Trying to clarify my own thoughts on inflation. I got inflation wrong; I didn't see the current surge coming. But why? I didn't think the fiscal stimulus early this year would boost demand as much as Summers et al predicted ... and, in fact, so far it hasn't 1/
Real final demand (excluding inventories) is up 2.6% over the past two years. That's well short of normal growth in potential output 2/
What's happened, however, is that we've faced supply constraints, both supply-chain issues in meeting huge demand for durable goods and withdrawal of workers from the labor force, i.e. Great Resignation 3/
This doesn't say that the inflation will necessarily be transitory, although I think that's still the best bet. But it is important to realize that the story is more complicated than excessive stimulus 4/
This is a very good analysis of where we appear to be at right now 5/…

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More from @paulkrugman

6 Nov
Question: Why was "infrastructure week" a joke under Trump, who could have gotten the votes at any time, only to become reality now despite razor-thin Dem majority? It wasn't just incompetence, although that too 1/
I think two factors. 1st, the McConnell wing of the GOP doesn't want a successful spending program, even under an R president, because that might help legitimize an increased govt role in general. That is, they opposed infra not bc it might fail but bc it might succeed 2/
2nd, Trump team was addicted to crony capitalism. They couldn't do a clean bill; it had to offer privatized stuff that would mean big bucks for their friends 3/…
Read 4 tweets
5 Nov
A week of terrible political news for Democrats has also been a week of good news on the economy and Covid. But will the objectively good news move public sentiment? A few thoughts 1/
The employment report was almost all good news, confirming surveys suggesting that the third-quarter air pocket was behind us. Labor force participation still low, but overall recovery very much on track 2/
Aside from Delta receding, good news on the effectiveness of vaccine mandates. NYC at 91 percent compliance, not facing the crunch widely predicted 2/…
Read 8 tweets
28 Oct
What's actually happening on Democratic plans? I have no idea. We still seem to have a standoff between corporate Dems who won't say unambiguously that they'll vote for Build Back Better and progressives who won't vote for infrastructure without that assurance 1/
Assuming Dems get past this, one remaining question is whether the pay-fors will actually work — whether tax hikes and improved enforcement will actually cover the cost of new spending. But the key point here is that *it doesn't matter* 2/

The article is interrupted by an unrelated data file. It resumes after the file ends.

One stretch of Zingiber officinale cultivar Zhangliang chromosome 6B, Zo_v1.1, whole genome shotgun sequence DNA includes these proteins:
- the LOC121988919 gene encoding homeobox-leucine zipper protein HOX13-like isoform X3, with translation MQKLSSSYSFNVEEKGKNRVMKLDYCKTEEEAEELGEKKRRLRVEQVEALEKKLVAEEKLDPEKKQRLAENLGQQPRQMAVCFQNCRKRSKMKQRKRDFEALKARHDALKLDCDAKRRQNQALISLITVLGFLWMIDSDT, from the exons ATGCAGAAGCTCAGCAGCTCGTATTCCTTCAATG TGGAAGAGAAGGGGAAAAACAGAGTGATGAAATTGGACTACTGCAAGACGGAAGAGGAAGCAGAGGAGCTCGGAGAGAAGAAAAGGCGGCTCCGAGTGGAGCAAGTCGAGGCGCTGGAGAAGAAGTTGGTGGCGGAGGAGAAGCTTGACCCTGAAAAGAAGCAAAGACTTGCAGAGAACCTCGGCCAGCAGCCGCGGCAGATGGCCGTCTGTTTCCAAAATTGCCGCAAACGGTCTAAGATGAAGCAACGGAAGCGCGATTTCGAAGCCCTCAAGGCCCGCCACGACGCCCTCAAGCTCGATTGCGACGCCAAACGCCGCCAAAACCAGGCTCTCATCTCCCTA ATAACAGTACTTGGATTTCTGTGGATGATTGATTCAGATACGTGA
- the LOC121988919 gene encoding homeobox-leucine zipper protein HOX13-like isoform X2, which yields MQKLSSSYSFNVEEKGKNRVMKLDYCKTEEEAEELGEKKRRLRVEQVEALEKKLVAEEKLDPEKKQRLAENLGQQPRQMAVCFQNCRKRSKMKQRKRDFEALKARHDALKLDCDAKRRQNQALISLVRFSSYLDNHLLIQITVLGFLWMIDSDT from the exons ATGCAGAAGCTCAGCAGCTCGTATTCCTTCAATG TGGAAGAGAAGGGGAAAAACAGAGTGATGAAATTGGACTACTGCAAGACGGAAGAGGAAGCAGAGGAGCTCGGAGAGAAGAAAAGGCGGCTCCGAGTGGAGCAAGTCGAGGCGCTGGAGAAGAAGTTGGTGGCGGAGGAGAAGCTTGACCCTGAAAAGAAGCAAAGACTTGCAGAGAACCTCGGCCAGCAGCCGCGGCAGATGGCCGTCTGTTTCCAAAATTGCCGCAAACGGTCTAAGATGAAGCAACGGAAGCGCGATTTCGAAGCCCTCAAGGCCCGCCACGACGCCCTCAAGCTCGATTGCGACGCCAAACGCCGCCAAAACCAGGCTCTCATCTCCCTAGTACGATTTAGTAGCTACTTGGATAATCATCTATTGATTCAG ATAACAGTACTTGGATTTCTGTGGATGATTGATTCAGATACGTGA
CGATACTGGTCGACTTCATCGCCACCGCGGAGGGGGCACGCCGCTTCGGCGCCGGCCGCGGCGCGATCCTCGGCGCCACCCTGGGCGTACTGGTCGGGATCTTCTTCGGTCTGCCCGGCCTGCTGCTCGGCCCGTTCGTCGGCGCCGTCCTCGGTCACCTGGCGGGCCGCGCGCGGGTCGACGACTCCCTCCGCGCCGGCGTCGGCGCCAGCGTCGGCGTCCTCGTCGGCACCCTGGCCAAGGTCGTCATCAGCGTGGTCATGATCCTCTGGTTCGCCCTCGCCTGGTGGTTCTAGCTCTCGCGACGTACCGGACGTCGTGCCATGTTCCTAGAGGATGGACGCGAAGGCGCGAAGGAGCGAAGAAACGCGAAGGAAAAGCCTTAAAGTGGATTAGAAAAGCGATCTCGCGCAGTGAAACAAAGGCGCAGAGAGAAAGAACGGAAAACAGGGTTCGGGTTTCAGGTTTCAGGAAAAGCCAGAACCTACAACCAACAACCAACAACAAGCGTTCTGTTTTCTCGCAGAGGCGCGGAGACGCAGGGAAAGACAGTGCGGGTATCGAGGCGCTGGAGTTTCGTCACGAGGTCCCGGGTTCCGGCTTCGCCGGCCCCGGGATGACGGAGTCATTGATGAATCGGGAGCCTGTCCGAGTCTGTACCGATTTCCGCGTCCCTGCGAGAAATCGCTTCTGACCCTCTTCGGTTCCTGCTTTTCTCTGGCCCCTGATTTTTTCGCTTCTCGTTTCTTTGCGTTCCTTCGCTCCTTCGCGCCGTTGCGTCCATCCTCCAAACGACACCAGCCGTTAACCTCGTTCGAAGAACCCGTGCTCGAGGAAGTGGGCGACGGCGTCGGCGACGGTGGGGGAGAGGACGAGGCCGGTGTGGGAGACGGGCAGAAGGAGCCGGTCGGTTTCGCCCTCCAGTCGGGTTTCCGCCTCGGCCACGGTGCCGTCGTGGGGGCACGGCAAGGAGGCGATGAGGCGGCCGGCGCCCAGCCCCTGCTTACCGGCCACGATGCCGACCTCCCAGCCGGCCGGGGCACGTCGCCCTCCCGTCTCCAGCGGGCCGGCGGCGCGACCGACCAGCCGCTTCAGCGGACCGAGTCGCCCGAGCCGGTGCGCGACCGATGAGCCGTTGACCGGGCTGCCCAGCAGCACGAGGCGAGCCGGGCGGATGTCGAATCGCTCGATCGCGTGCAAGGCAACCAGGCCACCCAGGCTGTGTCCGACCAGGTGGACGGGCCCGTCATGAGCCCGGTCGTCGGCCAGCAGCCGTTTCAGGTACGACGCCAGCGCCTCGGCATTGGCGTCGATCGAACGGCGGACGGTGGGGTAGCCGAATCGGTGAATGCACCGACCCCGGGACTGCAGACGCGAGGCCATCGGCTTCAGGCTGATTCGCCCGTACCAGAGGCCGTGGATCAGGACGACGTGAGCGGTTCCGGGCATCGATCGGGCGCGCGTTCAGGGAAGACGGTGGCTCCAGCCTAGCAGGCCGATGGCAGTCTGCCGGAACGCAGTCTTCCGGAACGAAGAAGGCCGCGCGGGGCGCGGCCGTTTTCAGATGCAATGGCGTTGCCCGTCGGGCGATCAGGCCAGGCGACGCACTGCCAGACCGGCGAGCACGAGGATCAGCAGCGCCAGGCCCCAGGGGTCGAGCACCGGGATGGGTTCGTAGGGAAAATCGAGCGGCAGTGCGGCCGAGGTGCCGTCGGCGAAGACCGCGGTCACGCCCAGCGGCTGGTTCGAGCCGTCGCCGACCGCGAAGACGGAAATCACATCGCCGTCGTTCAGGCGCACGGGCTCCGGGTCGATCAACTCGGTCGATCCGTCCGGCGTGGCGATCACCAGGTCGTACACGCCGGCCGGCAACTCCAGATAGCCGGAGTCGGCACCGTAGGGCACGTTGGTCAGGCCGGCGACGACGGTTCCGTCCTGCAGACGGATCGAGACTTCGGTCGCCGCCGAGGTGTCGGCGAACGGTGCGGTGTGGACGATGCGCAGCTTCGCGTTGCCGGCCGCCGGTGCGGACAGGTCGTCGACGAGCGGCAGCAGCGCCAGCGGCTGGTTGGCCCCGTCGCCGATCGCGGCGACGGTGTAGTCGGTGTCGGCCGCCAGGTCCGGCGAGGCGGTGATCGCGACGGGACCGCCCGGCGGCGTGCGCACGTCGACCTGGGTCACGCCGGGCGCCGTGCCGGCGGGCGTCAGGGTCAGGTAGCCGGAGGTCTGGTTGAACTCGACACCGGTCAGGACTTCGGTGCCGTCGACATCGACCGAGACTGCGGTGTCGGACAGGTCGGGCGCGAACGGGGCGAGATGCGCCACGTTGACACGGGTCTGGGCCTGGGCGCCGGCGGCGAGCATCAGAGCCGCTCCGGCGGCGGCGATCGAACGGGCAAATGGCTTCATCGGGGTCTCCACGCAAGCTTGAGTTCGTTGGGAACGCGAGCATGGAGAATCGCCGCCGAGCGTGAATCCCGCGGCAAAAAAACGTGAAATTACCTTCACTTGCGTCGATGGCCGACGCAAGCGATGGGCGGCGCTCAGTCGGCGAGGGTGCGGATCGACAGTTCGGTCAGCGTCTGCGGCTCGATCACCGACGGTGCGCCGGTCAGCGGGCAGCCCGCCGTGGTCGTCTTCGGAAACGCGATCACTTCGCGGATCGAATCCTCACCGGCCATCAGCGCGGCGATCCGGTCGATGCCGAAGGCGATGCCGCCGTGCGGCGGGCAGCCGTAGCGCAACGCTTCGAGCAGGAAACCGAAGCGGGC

The main reason Dems want a deficit-neutral bill — whereas Rs have no qualms about unfunded tax cuts — is that Joe Manchin seems to think deficits are important. But they aren't, in a world of negative real interest rates 3/
Read 4 tweets
27 Oct
As Joe says: we aren't having stagflation, we're having a (temporarily?) inflationary boom 1/
We talk a lot about supply-chain disruptions, but mostly what we have is supply chains delivering more than ever, but unable to keep up with demand 2/
That's what's happening at the Port of LA 3/…
Read 4 tweets
26 Oct
Friends tell me that this tweet was obscure — and it seems that many people, even in the finance world, don't get why velocity is unhelpful now. So, a thread 1/
Start with what happened in the first few years of the financial crisis and aftermath. Here's the monetary base, which is what the Fed controls directly, one measure of the money supply, and nominal GDP 2/
Obviously monetary base (M0) grew enormously, M2 some but not much, GDP even less. So as a matter of arithmetic velocity of either M0 or M2 fell. But why? Because M0 was in a fundamental sense disconnected from GDP 3/
Read 15 tweets
21 Oct
For reference: I'm revisiting the 2017 Tax Cut and Jobs Act, which was supposed to induce corporations to bring back the money they had invested overseas. For a few quarters it looked as if something was happening: 1/
On paper, overseas subsidiaries of U.S. corporations were disinvesting and sending funds back to their parent companies via dividends. But there was no real investment surge here 2/
What was really happening was almost surely just a rejiggering of the accounting. A large part of reported US investment abroad is just an accounting fiction, resulting from profit-shifting into tax havens 3/
Read 5 tweets

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